Description, Symptoms, Diagnosis
Alcohol withdrawal occurs because the body has become physically dependent on alcohol. Once a person who is physically dependent on alcohol stops drinking alcohol, or in some cases, cuts consumption of alcohol, the body begins to give off signs or symptoms indicating withdrawal. Alcohol consumption that is heavy and prolonged will cause a withdrawal syndrome if alcohol consumption is reduced or stopped altogether. The withdrawal syndrome usually starts 6-24 hours after the last drink and may start prior to the blood alcohol level returning to zero.
An EHD Registered Nurse monitors treatment of alcohol withdrawal. We look for signs and symptoms of withdrawal and dispense medication for comfort and medical management. It is important to provide the appropriate medication at the appropriate dosage as soon as possible to prevent life threatening consequences from occurring.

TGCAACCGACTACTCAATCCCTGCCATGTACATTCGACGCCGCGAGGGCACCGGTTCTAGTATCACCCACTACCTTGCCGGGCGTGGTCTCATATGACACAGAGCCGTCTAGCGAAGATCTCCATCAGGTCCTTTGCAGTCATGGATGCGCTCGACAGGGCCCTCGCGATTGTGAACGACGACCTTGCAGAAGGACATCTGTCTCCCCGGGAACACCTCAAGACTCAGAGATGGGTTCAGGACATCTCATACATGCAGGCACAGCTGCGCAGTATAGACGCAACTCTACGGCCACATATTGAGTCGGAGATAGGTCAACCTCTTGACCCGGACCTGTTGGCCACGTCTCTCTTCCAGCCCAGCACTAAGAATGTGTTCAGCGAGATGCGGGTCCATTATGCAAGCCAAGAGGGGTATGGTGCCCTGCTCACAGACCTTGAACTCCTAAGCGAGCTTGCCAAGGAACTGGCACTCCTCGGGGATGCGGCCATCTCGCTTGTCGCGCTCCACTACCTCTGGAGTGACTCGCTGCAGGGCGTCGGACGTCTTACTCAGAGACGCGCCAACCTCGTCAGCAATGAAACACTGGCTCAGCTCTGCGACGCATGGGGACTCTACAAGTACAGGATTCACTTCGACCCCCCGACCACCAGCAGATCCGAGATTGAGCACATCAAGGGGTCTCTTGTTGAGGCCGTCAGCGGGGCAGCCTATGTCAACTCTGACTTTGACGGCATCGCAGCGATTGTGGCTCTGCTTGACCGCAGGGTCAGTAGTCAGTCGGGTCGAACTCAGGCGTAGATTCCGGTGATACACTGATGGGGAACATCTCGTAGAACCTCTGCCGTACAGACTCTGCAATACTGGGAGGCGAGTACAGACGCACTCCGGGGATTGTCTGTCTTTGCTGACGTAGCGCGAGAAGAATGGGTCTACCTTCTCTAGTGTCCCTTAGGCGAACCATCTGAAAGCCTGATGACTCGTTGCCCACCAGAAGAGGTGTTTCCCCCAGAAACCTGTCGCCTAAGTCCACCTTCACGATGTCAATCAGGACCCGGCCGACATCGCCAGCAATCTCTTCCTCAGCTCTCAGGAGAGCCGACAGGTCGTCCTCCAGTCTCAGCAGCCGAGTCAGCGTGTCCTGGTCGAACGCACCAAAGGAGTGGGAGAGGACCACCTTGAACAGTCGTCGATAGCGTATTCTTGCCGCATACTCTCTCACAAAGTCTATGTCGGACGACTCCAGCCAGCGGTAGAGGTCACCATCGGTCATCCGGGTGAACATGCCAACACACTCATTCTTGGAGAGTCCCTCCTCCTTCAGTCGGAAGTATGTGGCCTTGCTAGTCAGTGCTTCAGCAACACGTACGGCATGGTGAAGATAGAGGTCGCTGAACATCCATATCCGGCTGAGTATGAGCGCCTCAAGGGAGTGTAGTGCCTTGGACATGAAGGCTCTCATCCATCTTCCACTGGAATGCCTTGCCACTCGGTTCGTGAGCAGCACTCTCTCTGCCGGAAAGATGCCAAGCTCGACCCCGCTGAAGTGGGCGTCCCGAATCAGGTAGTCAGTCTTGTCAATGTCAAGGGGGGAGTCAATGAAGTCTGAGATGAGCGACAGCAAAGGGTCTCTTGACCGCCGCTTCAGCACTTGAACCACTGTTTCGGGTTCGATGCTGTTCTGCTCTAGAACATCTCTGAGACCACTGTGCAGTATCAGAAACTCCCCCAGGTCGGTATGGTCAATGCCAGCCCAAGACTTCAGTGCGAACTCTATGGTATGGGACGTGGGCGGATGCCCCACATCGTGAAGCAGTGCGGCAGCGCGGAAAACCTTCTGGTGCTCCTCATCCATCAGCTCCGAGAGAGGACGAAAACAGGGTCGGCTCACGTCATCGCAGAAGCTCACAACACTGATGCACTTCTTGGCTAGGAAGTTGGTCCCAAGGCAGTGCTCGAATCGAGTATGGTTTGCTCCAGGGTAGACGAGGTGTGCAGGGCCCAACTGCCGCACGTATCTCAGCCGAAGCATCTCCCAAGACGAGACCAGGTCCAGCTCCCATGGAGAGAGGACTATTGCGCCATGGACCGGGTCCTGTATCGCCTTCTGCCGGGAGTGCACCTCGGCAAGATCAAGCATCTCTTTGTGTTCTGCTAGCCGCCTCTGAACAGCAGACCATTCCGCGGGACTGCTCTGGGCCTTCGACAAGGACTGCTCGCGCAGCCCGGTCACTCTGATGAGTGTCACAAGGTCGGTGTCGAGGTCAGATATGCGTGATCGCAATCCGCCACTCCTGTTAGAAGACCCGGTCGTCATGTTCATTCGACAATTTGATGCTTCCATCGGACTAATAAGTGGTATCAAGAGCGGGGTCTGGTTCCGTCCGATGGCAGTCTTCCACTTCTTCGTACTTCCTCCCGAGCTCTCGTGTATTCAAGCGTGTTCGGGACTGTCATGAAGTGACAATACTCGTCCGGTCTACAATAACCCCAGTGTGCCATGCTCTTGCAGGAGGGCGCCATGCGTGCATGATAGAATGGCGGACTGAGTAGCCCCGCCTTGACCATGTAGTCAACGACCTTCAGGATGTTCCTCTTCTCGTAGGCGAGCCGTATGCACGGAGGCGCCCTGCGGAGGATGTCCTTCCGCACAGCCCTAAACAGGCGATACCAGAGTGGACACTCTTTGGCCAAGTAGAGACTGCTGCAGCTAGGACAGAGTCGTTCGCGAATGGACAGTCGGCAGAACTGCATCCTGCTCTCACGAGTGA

An Alcohol Detox at Home, supervised by an expert nurse, can begin the path to a healthier life and lifestyle.
Symptoms of Alcohol Withdrawal
- Restlessness, irritability, anxiety, agitation
- Lack of appetite, nausea, vomiting
- Tremor or shakiness, elevated heart rate (tachycardia), and elevate blood pressure (hypertension).
- Insomnia or trouble sleeping, intense dreaming, nightmares
- Poor concentration, impaired memory and judement
- Increased sensitivity to sound, light, and tactile sensations
- Hallucinations (See, Hear, or feel things not really there)
- Delusions, usually paranoid or persecutory
- Grand Mal Seizures, Tonic-clonic seizures
- Hyperthermia or elevated fever
- Delirium with disorientation to time, other people, place, and the situation
From Detoxification and Substance Abuse Treatment: A Treatment Improvement Protocol, Tip 45. U.S. Department of Health and Human Services.
Helpful Blog Posts About Alcohol Withdrawal
Alcohol Withdrawal as a Medical Diagnosis
The DSM – IV requires that two of the following criteria be met to diagnose and treat someone with Alcohol Withdrawal who has been consuming alcohol in a heavy and prolonged manner:
- Sweating or a pulse rate greater than 100 (this may be referred to as Autonomic Activity)
- Increased hand tremor
- Nausea or vomiting
- Transient (on and off) visual, tactile, or auditory hallucinations or illusions
- Psychomotor agitation
- Grand mal seizures